It is hard to believe, but my bedspread is finished.
I started crocheting granny squares in July 2011 so it’s been almost two years.
Of course it has been hibernating for long periods of time, while I have tried to decide how to lay out the squares, if I should sew or crochet them together and which colour to use for the edging.
All together the bedspread weighs 1050 grams. I used 200 grams of purple for crocheting the squares together and edging, and, as far as I remember, I have used about 400 to 500 grams of white.
Older blog posts about this project in September 2011 and in January 2012.
What is on our needles right now, someone might ask and to answer that question I have gathered the projects we are working on right now.
All the colours are from Sirri except the yellow one, which is from Snældan.
She’s not using the light brown yarn. It was just lying there in the basket.
Here is one of my own projects. A top in 1-ply Snældan. I thought it would be extremely warm, but it actually doesn’t feel that different from a cotton top.
I have tried it on, but I still think it needs a border around the armholes and neck, so I am currently awaiting a brilliant idea for a border to hit me.
The ribbing is twisting slightly. It often does that when you knit in 1-ply.
The last project will probably take some time to finish. It’s a bedspread in Granny Squares. I love Granny squares. You can start them, put them away, forget about them, and then find them again and continue where you left off.
My Granny Squares are crocheted using Sirri 2-ply colour and white. My plan right now is to make half of the squares white in the centre with two coloured rounds, and the other half coloured in the centre and with two white rounds. I might change my mind later, though.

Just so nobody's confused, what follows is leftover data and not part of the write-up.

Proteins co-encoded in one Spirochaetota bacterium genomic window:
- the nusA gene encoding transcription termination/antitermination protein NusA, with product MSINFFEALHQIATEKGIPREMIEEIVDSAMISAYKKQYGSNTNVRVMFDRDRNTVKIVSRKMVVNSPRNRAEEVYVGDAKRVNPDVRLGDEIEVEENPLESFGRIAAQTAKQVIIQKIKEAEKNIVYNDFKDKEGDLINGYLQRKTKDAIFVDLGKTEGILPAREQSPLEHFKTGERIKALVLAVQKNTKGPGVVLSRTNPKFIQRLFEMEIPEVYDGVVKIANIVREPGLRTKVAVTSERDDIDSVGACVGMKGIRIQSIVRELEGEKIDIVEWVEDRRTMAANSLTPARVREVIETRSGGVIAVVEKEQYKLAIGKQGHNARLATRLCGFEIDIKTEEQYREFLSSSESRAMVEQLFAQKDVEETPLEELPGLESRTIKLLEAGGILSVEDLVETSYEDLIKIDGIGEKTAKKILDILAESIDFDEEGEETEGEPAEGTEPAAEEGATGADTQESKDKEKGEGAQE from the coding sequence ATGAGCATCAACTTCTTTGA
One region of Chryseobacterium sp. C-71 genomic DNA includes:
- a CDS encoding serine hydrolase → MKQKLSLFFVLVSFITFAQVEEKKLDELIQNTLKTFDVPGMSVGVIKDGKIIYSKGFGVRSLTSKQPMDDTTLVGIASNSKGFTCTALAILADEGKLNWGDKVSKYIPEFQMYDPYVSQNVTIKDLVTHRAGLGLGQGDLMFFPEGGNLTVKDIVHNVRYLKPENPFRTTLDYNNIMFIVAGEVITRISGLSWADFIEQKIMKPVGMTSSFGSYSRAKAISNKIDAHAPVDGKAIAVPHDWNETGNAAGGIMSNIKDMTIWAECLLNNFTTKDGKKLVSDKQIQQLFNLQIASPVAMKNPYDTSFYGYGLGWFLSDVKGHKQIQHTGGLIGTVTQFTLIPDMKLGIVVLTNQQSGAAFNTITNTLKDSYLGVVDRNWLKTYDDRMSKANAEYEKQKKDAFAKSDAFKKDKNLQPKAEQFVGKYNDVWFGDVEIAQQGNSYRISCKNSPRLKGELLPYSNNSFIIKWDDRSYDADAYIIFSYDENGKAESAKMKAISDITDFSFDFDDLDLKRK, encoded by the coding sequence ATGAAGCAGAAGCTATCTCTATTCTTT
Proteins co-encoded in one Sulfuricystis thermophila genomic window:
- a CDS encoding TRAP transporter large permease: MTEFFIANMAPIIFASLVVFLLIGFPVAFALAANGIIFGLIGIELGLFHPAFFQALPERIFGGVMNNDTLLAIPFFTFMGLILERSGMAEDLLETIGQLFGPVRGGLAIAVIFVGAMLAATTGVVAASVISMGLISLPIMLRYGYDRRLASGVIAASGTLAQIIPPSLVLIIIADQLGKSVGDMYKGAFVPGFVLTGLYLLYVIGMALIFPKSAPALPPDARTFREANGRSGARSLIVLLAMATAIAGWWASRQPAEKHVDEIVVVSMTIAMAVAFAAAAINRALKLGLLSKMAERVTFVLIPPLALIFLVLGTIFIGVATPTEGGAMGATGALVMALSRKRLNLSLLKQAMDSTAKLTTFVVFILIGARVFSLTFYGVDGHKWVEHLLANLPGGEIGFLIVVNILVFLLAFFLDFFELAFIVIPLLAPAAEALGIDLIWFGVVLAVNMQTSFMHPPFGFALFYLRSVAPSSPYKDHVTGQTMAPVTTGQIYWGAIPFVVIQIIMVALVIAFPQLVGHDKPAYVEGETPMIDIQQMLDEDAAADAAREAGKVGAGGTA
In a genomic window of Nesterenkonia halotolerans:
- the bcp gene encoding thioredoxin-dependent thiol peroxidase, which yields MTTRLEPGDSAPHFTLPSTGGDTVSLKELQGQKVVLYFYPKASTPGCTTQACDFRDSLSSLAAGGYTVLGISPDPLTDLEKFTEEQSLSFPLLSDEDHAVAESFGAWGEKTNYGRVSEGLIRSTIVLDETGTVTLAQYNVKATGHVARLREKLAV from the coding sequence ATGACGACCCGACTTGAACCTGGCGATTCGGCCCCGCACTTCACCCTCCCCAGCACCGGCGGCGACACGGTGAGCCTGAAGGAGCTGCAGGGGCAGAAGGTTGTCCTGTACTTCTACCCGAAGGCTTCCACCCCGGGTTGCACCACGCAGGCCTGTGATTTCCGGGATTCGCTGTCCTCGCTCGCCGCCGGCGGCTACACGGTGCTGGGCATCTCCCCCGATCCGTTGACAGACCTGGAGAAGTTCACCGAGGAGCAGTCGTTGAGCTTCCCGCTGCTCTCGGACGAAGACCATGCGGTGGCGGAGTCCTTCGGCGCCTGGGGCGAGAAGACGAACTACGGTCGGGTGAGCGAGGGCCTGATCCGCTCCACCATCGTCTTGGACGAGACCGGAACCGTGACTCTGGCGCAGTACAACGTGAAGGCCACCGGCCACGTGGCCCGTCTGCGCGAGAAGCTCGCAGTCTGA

Very useful, decorative and easy to make.
You place the stitch marker on the needle where the row begins, and then you just slip it from the left needle to the right needle when you get to it.
You can find a pattern for crocheted stitch markers on Pickle Sue’s blog.
If you are interested in crocheting as well as geometry and marine biology, this is really fun. Corals grow hyperbolic and this can be used in the art of crochet. You can crochet your very own coral reef.
I was introduced to this by my friend Irene from Ireland who teaches crocheting at yarnclasses.com
There are some amazing crocheted coral reefs out there travelling from exhibition to exhibition. The last one I heard of was The Toxic Coral Reef, where the corals are crocheted out of materials like plastic bags or video tapes.
Here is a picture of my own little coral
The hamster wasn’t too excited about it, but my son had a lot of fun making it – and testing it.